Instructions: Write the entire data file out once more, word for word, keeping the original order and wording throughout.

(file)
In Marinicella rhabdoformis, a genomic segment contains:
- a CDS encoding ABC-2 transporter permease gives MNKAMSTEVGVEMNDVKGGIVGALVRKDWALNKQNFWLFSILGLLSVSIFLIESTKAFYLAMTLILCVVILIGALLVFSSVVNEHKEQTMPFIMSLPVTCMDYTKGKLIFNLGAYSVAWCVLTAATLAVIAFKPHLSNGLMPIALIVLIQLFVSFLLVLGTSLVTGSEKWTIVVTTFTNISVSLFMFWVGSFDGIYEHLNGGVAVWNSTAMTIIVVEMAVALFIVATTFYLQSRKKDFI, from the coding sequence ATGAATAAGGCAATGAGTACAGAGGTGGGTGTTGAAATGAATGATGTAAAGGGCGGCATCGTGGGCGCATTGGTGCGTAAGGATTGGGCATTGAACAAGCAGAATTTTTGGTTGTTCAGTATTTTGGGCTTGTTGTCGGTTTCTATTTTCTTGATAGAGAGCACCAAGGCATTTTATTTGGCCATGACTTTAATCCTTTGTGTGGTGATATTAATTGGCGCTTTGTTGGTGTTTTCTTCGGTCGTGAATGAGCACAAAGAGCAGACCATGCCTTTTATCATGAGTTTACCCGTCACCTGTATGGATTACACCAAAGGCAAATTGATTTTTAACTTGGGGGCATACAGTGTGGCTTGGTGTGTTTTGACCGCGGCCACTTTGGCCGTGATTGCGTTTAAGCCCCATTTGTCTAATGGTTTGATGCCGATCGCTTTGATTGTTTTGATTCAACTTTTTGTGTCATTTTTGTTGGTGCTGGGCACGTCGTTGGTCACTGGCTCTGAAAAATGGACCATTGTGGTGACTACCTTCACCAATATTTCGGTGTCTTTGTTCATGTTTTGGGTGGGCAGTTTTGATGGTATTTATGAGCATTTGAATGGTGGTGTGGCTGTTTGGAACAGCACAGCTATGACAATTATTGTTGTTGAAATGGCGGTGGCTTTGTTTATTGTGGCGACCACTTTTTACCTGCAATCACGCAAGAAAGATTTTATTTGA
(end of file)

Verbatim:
In Marinicella rhabdoformis, a genomic segment contains:
- a CDS encoding ABC-2 transporter permease gives MNKAMSTEVGVEMNDVKGGIVGALVRKDWALNKQNFWLFSILGLLSVSIFLIESTKAFYLAMTLILCVVILIGALLVFSSVVNEHKEQTMPFIMSLPVTCMDYTKGKLIFNLGAYSVAWCVLTAATLAVIAFKPHLSNGLMPIALIVLIQLFVSFLLVLGTSLVTGSEKWTIVVTTFTNISVSLFMFWVGSFDGIYEHLNGGVAVWNSTAMTIIVVEMAVALFIVATTFYLQSRKKDFI, from the coding sequence ATGAATAAGGCAATGAGTACAGAGGTGGGTGTTGAAATGAATGATGTAAAGGGCGGCATCGTGGGCGCATTGGTGCGTAAGGATTGGGCATTGAACAAGCAGAATTTTTGGTTGTTCAGTATTTTGGGCTTGTTGTCGGTTTCTATTTTCTTGATAGAGAGCACCAAGGCATTTTATTTGGCCATGACTTTAATCCTTTGTGTGGTGATATTAATTGGCGCTTTGTTGGTGTTTTCTTCGGTCGTGAATGAGCACAAAGAGCAGACCATGCCTTTTATCATGAGTTTACCCGTCACCTGTATGGATTACACCAAAGGCAAATTGATTTTTAACTTGGGGGCATACAGTGTGGCTTGGTGTGTTTTGACCGCGGCCACTTTGGCCGTGATTGCGTTTAAGCCCCATTTGTCTAATGGTTTGATGCCGATCGCTTTGATTGTTTTGATTCAACTTTTTGTGTCATTTTTGTTGGTGCTGGGCACGTCGTTGGTCACTGGCTCTGAAAAATGGACCATTGTGGTGACTACCTTCACCAATATTTCGGTGTCTTTGTTCATGTTTTGGGTGGGCAGTTTTGATGGTATTTATGAGCATTTGAATGGTGGTGTGGCTGTTTGGAACAGCACAGCTATGACAATTATTGTTGTTGAAATGGCGGTGGCTTTGTTTATTGTGGCGACCACTTTTTACCTGCAATCACGCAAGAAAGATTTTATTTGA